The motors will require limit switches to prevent overrun, so some i/o pins are left as logic-level inputs/outputs, with limiting and pull-up resistors. These pins can also trigger MP3 player sound modules, to create localised sound to match time-based activities, e.g. the narrowboat engine.
Analysis of the SN754410 (052-7704) motor control chip, and some of the lighting effects, where two LEDs operate in pairs with only one-or-the-other alight, resulted in the need for either a large(ish) number of PIC pin allocations or the use of inverting logic. The latter approach was taken, in order not to ‘waste’ PIC pins when there is an alternative method available. A 4069 hex-inverter CMOS chip (052-7596) fulfils this need.
Along with ‘housekeeping’ items, such as a voltage regulator, and ICSP connector, the hardware design is complete. The ULN2803 common-cathode pin is bought out to the connectors – not needed for LEDs, but the ULN2803 can drive relay coils too.
The common 0v is also brought out on all connectors, so that local PSUs for LED current can be used if required.
Several jumpers are provided so that LEDs may be powered from the on-board 5v regulator for testing purposes.
The picture shows the finished board along with (schematically) the devices it drives.
The various groups of driven devices are designated zones in the picture as follows:
- A – PWM-driven high-current, high-voltage output for layout illumination
- B – 8 LEDs driven via ULN2803 buffer
- C – 8 LEDs driven via ULN2803 buffer. 6 of these will be for 2 traffic lights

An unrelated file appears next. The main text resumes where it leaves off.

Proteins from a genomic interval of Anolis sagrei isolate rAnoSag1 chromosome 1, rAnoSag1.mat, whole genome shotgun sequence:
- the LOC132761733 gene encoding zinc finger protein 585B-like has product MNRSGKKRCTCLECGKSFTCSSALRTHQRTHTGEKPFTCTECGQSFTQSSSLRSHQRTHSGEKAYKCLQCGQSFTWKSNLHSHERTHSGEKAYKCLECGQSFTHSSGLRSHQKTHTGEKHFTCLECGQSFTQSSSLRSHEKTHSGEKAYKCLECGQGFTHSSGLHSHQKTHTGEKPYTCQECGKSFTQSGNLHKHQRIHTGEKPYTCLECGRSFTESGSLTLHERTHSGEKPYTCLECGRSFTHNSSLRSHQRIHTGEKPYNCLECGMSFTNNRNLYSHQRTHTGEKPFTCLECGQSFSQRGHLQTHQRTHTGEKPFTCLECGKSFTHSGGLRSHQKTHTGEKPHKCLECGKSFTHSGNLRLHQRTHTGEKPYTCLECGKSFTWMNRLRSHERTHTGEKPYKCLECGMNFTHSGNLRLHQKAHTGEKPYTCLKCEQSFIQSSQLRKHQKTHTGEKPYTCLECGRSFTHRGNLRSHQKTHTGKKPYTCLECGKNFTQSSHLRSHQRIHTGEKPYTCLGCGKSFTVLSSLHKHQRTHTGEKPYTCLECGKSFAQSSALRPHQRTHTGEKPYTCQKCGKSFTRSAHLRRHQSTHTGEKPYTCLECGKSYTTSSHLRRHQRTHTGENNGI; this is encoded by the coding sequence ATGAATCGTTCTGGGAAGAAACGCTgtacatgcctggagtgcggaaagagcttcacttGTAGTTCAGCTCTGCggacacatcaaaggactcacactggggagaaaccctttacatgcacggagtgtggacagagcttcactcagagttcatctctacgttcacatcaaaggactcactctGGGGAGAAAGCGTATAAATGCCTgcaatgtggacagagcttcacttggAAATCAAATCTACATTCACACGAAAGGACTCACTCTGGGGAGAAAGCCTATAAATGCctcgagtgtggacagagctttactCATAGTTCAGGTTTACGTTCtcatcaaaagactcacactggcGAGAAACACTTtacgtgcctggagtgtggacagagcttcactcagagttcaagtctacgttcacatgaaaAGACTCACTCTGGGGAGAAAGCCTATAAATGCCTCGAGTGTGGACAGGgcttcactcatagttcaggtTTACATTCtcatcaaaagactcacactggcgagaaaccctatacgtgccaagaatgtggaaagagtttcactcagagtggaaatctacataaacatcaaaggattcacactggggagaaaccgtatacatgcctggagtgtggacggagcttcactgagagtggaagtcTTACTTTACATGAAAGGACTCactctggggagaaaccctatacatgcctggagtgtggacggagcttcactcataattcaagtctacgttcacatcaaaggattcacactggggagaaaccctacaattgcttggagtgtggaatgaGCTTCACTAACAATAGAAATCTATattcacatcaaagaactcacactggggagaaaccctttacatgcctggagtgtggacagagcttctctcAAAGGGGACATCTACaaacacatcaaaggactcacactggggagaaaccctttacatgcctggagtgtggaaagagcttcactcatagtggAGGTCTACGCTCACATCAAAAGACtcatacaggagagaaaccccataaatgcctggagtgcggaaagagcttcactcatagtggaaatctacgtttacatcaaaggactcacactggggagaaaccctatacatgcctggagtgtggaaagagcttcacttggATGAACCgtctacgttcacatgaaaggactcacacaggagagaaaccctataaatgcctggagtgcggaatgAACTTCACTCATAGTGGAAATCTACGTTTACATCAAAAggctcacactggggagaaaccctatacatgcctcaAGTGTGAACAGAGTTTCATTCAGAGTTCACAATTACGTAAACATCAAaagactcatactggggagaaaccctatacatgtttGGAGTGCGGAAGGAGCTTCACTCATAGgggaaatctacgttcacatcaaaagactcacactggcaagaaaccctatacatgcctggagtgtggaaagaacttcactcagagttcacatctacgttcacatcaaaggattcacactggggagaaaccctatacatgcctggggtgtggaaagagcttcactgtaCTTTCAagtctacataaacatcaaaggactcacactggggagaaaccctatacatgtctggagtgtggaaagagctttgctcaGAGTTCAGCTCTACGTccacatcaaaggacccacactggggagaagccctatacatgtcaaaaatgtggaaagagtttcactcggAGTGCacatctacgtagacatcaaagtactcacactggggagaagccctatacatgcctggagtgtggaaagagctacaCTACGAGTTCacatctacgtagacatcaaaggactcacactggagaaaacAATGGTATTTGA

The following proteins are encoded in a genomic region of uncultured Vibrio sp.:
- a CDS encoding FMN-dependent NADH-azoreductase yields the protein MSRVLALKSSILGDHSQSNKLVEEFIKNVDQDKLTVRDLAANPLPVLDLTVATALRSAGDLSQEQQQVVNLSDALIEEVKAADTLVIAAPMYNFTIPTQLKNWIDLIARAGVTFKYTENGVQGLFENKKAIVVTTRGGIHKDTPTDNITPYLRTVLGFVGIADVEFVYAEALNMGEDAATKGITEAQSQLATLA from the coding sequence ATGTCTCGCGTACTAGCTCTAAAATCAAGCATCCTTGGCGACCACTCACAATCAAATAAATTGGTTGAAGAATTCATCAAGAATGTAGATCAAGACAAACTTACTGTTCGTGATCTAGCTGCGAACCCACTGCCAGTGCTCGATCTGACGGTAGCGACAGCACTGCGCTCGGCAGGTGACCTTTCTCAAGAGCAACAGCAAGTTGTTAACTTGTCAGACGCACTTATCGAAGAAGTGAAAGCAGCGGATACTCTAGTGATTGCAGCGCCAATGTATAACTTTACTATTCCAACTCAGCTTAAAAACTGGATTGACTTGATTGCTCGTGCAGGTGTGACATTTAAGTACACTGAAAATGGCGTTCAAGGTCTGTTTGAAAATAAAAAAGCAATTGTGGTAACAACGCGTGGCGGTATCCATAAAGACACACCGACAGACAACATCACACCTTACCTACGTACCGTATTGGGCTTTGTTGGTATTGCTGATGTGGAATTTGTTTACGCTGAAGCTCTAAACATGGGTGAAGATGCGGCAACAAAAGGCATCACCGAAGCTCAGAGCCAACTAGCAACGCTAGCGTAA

- D – High-current, high-voltage output for multiple LEDs for street lighting
- E – 4 pairs of complimentary LEDs for alternate flashing applications driven via ULN buffer
- F – 8 logic-level digital i/o pins for switches, etc. These could drive LEDs via external drivers
- G – 2 forward/stop/reverse DC motors
The firmware for the PIC is in assembler, as a good deal of ‘bit-banging’ is required by this application.
The PIC runs at 32KHz using its internal oscillator – timing isn’t that critical, and this saves i/o pins.
One of the timers is configured to interrupt the processor at 10Hz. This interrupt is used to increment a counter, and it is the value of this counter which controls the flash rate of the alternating lights, and also the traffic light sequencing. This is probably faster than it should be, but should be slow enough to look acceptable – running at the correct speed would be too slow for an onlooker to notice that they are changing. The counter is also used for the ‘time of day’ calculations.
Another of the timers is used to generate the PWM signal for dimming the layout illumination. This is configured to run at 120Hz with 8-bit resolution. This could be reduced to 60Hz with 9-bit resolution if the perceived flicker isn’t too annoying – this will be decided when the lighting is in-situ.
Using the clock speed configured above, a ’24-hour day’ in ‘Trainville’ takes about 20 minutes of real time. This should be enough time for onlookers to enjoy an entire sequence of temporal events without fatigue and boredom becoming an issue.
Comments and observations are always welcome - find me on LinkedIn or via email.